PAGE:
Al Azhar is one of Cairo's older mosques, built in AD 97, and is regarded as the top theological authority for Egyptian Muslims. It has served as Egypt's official Friday prayer (jummah) mosque for many years.
It is the second-oldest university in the world and the oldest degree-granting institution in Egypt. It is also known as the most prestigious institution of higher learning for Islamic studies. Al-Azhar is in charge of a national network of schools with about two million students in addition to higher education.
Although the main institution has since relocated to other structures, the mosque continues to be one of the world's foremost centres of Islamic learning, drawing students from all across the Muslim world.
- Al Azhar translates to 'the most luminous mosque' in Arabic, which is a beautiful phrase in and of itself. Additionally, according to certain narrations, the Prophet Muhammad's daughter Fatma Al Zahra served as inspiration for the mosque's name. The world's most significant centre of Islamic theology and scholarship was established by the Fatimids in 970 AD as a mosque with dual religious and educational purposes.
- The Al-Azhar Mosque covers 12,000 square metres. More than 380 gorgeous marble columns with crowns imported from ancient Egyptian temples can be found in the mosque.
- Three porticos made up the Al Azhar Mosque's original design at that time. The largest of these porticos was known as 'Al Qibla,' and there were two more on the other two sides. Al Azhar Mosque's current location is roughly twice as large as the original location where it was first built. To enhance the area's splendour, new porticos, minarets, schools, and niches have been constructed. Al Azhar Mosque thus serves as a kind of museum to display the exquisiteness of Islamic architecture and how it has greatly influenced Egyptian history and culture.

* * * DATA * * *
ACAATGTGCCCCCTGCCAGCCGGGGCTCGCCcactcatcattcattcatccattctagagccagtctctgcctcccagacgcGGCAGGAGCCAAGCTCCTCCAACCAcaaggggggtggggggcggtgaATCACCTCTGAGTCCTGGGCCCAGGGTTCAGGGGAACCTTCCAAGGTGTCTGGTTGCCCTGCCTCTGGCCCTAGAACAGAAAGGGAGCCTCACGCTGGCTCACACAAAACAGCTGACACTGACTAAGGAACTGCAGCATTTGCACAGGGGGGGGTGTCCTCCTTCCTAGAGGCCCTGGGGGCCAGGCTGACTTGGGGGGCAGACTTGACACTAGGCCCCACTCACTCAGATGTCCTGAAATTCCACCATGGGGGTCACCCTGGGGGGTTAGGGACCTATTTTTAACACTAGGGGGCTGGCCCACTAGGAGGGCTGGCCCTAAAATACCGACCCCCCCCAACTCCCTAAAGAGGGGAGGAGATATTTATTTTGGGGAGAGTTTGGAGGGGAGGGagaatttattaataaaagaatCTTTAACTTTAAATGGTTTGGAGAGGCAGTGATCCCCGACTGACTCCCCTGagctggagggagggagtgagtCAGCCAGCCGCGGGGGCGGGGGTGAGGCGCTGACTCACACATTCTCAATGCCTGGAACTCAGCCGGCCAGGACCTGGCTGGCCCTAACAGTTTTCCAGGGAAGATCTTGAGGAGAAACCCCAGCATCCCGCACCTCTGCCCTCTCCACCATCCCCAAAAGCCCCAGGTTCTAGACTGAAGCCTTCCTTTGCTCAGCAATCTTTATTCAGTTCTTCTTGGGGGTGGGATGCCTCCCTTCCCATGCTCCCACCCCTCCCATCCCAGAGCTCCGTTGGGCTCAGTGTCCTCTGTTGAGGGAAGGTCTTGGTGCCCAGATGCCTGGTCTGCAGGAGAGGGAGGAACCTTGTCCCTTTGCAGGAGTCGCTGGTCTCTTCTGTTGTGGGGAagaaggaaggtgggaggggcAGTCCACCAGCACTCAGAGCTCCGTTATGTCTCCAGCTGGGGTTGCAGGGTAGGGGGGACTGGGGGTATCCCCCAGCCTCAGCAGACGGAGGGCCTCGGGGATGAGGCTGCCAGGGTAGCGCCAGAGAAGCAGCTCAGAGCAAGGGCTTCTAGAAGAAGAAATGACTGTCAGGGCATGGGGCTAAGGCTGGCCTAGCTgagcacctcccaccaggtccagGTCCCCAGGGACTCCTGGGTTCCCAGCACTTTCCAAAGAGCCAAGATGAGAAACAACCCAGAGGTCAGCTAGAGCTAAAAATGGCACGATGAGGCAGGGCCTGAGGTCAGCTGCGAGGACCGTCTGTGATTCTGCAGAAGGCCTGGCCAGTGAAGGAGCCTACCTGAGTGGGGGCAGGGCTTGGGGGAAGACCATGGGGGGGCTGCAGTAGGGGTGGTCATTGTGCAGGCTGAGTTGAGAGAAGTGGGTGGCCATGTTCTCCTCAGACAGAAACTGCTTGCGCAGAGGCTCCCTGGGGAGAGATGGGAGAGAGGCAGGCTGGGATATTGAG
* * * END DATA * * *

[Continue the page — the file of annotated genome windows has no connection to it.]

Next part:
- Additionally, it is the origin of the black graduation gowns. The elaborate robes worn by Islamic scholars 'graduating' from Al-Azhar appear to have served as inspiration for the attire worn by students around the world on their graduation.
- The structure has two madrassas, or religious schools, in addition to the stunning centre court made of white marble that goes back to when the mosque was first built. Lessons in Arabic and Koranic interpretation are still offered here, but before Azhar University expanded and predominantly moved to a second campus in the north of the city, students used to meet with instructors in the main courtyard.
- The five minarets' various architectural motifs serve as a reminder of the various dynasties that ruled Al-Azhar.